• Galveston, Texas


  • City of Galveston


CobbFendley performed a corridor study for 3.6 miles of Harborside Drive located in the Port of Galveston, Texas. Harborside Drive has high heavy truck traffic and high pedestrian volumes associated with the port and cruise terminal operations. As such, this study evaluated multi‐modes of transportation, including vehicles, pedestrians, heavy trucks, and buses. The purpose of the study was to evaluate the phasing, timing, and progression of 12 signals, speed zones, property access, pedestrian operations, ADA deficiencies, impacts of planned future developments, and to provide access management recommendations.

To perform the analysis, data was collected, which included 7-day traffic and pedestrian counts, speed counts, and crash data from the Crash Records Information System (CRIS). Several field visits were performed to understand vehicular and pedestrian flows. Alternatives for evaluation were defined through working meetings with the project stakeholders and CobbFendley staff. After data was collected, field visits performed, and alternatives defined, the analysis was performed using Synchro software. Synchro aided in evaluating existing conditions, making signal timing, and phasing recommendations, evaluating measures of effectiveness, such as travel time, speed, delay and LOS, making progression recommendations, and developing pedestrian crossing times which were based on pedestrian demand.

Safety evaluations were performed by summarizing the crashes using CRIS data and comparing conflict points between recommended alternatives. Traffic signal warrant analyses based on the TMUTCD were performed at intersections for signalization recommendation purposes. From the speed counts, the 85th percentile speed for Harborside Drive was determined. The counts collected were the basis for recommending that the speed limit be reduced to 35 mph.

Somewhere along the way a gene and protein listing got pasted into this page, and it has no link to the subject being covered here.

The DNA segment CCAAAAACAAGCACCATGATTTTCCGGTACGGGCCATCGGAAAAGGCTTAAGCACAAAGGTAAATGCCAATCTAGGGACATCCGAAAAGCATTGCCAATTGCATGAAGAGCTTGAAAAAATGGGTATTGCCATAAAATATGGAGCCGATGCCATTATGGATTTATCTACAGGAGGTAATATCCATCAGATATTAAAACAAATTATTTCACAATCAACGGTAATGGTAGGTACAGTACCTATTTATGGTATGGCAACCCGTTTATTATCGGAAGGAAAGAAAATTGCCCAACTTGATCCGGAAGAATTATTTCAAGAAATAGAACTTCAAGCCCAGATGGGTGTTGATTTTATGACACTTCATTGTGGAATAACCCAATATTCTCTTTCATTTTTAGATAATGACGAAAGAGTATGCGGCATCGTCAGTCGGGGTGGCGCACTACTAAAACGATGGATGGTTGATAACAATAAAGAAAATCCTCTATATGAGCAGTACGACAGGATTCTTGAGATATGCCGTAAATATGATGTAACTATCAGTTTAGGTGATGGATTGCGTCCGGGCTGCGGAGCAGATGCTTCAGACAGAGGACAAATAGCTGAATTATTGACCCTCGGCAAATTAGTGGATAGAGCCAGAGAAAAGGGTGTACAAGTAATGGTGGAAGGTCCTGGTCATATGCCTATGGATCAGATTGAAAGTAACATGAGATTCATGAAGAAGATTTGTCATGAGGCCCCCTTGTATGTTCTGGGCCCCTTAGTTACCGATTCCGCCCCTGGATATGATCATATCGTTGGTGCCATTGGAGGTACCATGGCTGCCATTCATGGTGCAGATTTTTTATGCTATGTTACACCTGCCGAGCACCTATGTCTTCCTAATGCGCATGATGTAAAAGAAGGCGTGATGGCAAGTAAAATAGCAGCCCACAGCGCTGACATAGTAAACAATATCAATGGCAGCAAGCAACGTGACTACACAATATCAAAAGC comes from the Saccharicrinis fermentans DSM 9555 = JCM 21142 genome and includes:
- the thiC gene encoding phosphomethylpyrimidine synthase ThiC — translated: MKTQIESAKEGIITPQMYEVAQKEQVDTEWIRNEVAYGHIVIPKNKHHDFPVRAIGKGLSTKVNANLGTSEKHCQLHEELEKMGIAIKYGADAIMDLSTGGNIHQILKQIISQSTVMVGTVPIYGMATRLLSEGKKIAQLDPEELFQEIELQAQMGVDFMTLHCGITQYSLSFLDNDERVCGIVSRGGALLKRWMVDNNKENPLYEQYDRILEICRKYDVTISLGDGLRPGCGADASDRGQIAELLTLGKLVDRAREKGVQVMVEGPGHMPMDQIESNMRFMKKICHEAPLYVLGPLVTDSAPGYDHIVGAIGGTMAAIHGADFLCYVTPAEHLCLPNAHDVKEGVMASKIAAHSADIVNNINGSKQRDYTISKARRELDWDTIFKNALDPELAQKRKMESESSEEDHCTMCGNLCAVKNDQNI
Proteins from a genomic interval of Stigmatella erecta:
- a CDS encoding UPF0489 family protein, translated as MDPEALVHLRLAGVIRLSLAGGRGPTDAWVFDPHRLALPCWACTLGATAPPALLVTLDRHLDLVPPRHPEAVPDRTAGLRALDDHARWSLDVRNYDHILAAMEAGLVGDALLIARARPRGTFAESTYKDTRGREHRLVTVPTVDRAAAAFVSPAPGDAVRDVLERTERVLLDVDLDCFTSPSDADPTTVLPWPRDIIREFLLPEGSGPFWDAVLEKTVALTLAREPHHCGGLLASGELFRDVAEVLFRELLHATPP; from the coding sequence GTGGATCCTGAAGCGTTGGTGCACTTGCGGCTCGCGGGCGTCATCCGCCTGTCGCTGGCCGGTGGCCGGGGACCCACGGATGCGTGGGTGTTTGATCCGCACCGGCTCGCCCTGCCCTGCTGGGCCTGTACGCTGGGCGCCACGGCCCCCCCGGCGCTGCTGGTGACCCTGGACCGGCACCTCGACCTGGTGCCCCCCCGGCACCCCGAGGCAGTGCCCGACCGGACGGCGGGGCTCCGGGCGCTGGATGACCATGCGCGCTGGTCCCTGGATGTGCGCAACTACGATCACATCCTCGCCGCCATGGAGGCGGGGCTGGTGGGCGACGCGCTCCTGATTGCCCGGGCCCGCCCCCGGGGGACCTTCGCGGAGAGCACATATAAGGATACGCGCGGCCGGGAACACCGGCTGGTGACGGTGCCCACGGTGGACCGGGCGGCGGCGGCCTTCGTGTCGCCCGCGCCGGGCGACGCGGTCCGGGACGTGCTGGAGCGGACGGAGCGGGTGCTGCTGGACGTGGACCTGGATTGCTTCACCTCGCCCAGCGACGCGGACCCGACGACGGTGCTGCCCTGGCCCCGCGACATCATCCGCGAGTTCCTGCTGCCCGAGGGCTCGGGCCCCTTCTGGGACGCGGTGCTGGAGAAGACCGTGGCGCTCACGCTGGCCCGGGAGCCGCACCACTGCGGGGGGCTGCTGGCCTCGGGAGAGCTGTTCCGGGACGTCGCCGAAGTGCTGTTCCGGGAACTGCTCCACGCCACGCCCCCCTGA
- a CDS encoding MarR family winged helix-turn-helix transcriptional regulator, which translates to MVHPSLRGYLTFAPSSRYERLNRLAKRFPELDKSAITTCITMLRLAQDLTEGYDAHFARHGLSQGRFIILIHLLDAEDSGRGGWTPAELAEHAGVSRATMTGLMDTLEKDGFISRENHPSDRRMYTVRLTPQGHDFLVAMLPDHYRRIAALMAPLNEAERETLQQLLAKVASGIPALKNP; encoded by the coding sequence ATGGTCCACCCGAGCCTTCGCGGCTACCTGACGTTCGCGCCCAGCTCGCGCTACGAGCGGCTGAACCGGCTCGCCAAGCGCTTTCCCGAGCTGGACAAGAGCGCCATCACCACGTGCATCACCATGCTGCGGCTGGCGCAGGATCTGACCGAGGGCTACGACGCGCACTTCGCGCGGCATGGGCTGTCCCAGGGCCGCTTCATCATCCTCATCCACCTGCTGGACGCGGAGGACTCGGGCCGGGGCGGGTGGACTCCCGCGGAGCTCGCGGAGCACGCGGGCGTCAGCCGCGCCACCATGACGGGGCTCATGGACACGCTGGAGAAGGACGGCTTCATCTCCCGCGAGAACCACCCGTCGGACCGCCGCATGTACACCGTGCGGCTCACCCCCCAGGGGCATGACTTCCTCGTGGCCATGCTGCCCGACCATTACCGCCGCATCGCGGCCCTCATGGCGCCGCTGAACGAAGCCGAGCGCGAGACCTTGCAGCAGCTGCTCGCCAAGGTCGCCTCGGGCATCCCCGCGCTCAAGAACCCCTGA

One challenge encountered on this project was right-of-way constraints. Due to the congested location of Harborside Drive, the total width of the roadway could not be altered. CobbFendley reviewed different alternatives for the length, width, and type of median. Our team performed a cost-benefit analysis to help further refine the preferred alternatives. Additionally, we showed the alternatives in a general diagrammatic form using MicroStation with aerial photography as a background image to aid stakeholders in choosing the preferred alternative.

Due to the higher volumes of pedestrians versus vehicles, signal timing, phasing, and progression along the corridor was a challenge, as priority was given to pedestrian traffic. As a solution, adjustments to the system corridor timings to address progression for vehicular flow was performed. CobbFendley also performed sight distance analyses at the intersections along Harborside Drive to improve safety. Pedestrians had unique needs for infrastructure to accommodate their luggage and needed more time to cross the road. These challenges were solved by installing wayfinding signs, which instructed pedestrians where they could safely cross the road, and by installing a raised median for access management, which discouraged pedestrians from performing mid-block crosses, reducing conflict points for vehicular traffic. A traffic signal at the unsignalized location of 33rd Street was also recommended to improve safety and traffic circulation.

Utilizing CobbFendley’s in-house surveying and mapping team, a topographic survey confirmed that only minor modifications allowed for the desired improvements to be constructed with little impact to existing utilities and existing traffic signals. This resulted in a major cost savings.

Stakeholders included TxDOT, the Port of Galveston, the City of Galveston, and the local business community. Constant communication and open dialogue between the stakeholders and CobbFendley staff aided in the project success. These open lines of communication led to healthy discussions of different alternatives, recommendations and ultimately the selection of the preferred alternative.